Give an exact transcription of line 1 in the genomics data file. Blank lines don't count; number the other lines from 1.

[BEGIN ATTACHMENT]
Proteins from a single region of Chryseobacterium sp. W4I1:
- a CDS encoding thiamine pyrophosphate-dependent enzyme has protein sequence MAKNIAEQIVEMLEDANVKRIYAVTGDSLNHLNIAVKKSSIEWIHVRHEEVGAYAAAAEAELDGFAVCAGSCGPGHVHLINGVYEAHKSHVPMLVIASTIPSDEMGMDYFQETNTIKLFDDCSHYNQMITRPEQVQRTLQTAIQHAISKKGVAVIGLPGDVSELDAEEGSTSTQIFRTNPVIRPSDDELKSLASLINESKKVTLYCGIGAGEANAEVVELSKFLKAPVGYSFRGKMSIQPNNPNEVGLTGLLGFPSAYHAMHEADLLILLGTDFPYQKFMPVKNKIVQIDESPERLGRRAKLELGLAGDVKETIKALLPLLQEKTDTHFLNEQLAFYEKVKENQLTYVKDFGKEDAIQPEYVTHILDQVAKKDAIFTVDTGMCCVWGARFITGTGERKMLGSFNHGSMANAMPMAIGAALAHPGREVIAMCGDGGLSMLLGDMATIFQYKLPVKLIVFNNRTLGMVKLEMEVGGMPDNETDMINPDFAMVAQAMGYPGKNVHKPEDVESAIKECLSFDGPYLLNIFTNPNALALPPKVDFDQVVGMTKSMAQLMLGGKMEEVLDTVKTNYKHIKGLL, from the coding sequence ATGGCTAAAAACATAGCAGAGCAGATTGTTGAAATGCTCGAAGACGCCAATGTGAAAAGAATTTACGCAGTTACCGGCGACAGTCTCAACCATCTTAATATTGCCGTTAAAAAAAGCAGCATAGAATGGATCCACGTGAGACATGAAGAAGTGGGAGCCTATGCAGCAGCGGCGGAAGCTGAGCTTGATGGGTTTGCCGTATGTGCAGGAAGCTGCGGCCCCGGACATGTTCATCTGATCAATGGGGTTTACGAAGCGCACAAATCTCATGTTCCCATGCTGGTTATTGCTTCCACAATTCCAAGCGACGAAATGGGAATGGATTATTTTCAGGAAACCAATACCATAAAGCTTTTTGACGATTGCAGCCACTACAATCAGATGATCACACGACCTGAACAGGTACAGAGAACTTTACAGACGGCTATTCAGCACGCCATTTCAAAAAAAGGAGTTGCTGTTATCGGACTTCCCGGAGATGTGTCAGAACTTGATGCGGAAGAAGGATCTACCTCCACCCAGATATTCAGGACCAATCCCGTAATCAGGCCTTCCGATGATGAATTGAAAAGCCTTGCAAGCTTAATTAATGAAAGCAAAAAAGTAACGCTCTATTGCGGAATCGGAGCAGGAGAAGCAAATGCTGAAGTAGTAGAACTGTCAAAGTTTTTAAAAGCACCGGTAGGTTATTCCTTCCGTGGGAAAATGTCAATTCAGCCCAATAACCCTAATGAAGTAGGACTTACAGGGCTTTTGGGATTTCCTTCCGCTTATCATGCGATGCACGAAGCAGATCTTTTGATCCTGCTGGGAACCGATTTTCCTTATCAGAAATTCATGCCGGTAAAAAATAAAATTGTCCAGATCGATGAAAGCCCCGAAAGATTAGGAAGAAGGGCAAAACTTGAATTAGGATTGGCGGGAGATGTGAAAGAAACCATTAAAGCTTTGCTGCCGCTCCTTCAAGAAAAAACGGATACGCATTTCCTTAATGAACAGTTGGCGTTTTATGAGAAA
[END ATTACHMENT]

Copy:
Proteins from a single region of Chryseobacterium sp. W4I1: